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The Forgotten Investment Man

Throughout modern American history, there is always the reference to the “forgotten man” as those in power, be it financially or politically punish those poor souls not in a capacity to make impactful decisions which influence the nation’s or their own future.

Yet when the powerful make greed driven and politically erroneous mistakes in violation of their oaths to capitalism and freedom destroy a half generation’s future, those in control blame the errors of the middle class and poor for being submissive to avarice and a willing to achieve the same status of the elites.

Does this sound like an extract from the Communist Manifesto or the writings of the Marxist morons of the early 20th Century?

To this author, I must say no.

Historically speaking, the problem is that the average person’s investing ability is akin to that of the tuber.

The definition of the phrase “Ponzi Scheme” is a such(from

Sounds a little like, right? Yeah, this author is showing his age now.

Thus why the bearish view, yes, that is exactly what I am stating about the economic future, in reference to the current status of our “equity” markets while heading into a Presidential election in the West is why the same false Gods of perpetual prosperity are being propped up as they have been throughout modern history.

This author might be the last bear standing, but there is a logical, historical reason as to why.

Throughout every bull market the idea that the terminally stupid will buy the “next great idea” is always around.

In the early 1870’s it was that the insane idealism that railroads would expand forever until people would be able to step to the curb and board a train to work every day and conduct all personal commerce as needed via the trains.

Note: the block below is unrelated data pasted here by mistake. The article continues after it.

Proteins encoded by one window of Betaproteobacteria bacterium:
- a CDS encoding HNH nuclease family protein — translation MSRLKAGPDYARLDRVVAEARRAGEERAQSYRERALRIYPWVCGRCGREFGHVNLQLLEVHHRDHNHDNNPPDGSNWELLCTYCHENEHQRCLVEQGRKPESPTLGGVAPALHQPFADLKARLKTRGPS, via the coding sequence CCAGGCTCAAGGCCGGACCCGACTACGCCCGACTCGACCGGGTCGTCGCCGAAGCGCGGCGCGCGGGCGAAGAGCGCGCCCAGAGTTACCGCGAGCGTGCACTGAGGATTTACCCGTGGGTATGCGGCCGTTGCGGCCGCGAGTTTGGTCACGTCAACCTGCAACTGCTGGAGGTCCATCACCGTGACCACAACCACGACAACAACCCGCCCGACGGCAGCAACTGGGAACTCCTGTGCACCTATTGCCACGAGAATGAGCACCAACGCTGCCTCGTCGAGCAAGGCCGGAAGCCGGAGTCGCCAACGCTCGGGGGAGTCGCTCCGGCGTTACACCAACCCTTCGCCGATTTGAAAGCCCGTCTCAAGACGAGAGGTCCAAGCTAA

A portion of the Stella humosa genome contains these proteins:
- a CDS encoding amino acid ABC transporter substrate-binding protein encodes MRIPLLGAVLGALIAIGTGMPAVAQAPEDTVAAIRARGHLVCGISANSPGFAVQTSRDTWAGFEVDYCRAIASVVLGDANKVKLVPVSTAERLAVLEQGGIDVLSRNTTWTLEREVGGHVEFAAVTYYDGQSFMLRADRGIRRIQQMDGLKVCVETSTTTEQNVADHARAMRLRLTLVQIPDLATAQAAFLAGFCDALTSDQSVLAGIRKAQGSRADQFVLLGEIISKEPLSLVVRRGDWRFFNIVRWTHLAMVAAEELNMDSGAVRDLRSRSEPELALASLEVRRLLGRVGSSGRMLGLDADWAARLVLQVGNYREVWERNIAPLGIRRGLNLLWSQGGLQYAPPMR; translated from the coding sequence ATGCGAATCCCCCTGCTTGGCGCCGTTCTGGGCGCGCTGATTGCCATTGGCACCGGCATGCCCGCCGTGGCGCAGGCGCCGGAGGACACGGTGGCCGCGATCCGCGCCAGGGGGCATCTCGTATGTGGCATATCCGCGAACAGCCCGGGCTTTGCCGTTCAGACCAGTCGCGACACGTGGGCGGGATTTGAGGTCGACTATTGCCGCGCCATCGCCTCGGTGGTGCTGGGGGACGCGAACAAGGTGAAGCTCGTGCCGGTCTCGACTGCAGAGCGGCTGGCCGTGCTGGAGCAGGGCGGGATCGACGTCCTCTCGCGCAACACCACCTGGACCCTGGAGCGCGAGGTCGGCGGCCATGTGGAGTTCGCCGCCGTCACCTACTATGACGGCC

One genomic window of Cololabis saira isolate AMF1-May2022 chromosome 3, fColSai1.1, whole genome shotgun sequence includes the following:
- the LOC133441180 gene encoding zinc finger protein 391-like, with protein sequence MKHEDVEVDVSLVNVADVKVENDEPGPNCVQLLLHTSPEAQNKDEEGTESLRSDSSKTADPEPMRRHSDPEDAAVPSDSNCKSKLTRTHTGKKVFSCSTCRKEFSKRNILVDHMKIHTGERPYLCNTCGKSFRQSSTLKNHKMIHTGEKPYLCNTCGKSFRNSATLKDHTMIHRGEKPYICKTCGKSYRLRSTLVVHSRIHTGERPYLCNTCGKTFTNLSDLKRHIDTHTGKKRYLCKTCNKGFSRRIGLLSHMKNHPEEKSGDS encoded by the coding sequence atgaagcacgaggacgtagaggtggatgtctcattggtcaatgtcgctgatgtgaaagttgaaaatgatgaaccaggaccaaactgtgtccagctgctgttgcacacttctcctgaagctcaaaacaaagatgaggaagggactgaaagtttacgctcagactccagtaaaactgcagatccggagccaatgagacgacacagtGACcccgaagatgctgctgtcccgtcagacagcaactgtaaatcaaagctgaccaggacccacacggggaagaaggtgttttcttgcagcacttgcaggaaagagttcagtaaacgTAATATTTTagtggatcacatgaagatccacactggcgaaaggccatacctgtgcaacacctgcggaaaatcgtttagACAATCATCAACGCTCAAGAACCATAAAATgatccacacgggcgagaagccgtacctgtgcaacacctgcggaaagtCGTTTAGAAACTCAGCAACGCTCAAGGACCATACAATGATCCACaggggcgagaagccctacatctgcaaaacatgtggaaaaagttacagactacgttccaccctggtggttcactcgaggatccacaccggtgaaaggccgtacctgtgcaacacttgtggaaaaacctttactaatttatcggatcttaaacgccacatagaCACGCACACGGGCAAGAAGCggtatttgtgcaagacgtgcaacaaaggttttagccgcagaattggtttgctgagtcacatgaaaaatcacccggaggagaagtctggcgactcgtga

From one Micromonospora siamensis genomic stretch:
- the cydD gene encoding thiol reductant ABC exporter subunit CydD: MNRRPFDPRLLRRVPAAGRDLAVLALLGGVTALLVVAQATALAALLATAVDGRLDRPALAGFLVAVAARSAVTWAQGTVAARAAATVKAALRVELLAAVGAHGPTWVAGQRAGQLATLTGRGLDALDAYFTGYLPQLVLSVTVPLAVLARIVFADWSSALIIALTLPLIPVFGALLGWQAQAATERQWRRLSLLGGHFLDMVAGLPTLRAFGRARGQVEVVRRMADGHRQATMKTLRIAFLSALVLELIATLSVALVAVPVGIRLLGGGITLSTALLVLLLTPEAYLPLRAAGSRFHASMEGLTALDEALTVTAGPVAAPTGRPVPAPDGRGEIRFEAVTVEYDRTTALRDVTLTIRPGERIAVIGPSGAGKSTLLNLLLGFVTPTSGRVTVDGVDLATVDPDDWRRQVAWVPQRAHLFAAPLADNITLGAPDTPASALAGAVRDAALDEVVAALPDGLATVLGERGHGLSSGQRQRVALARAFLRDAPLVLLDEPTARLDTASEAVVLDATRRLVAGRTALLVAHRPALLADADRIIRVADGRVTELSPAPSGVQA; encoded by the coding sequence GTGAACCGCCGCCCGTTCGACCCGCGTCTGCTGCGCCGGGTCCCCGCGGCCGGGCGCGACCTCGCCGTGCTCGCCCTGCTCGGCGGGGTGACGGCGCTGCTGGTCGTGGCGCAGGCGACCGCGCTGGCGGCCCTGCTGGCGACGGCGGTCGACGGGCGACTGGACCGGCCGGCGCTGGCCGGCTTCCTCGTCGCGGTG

Now let’s quote Jim Cramer on the Panic of 1873:

The summary from the US Treasury is much more succinct:

When Europeans started selling their railroad bonds, there were soon more bonds for sale than anyone wanted. Railroad companies could no longer find anyone who would lend them cash. Many railroads went bankrupt.

One of the biggest banks in New York City was Jay Cooke & Company. It had invested a lot of money in the railroads, and when the railroads started having problems, Jay Cooke & Company went bankrupt. When people saw that such a big bank failed, they began to run to their banks, demanding all of their money back.

The panic spread to banks in Washington, DC, Pennsylvania, New York, Virginia and Georgia, as well as to banks in the Midwest, including those in Indiana, Illinois, and Ohio. Nationwide, at least 100 banks failed.

Does this seem familiar?

As in 2008-2009 familiar?

For the sake of argument, take a moment to refresh on what happened just a bit over fifty years later. The Great Depression of 1920, the one nobody learned in high school or collegiate history classes, was ending and the “Roaring 20’s” ensued.

Technology evolved both due to warfare and global innovation. Radio and automobiles were the rage of the era and everyone had to have both. Competition for the almighty dollar of that era (ahem) created both foreign competition, somewhat restricted like modern day China’s in the American market and among the US manufacturers.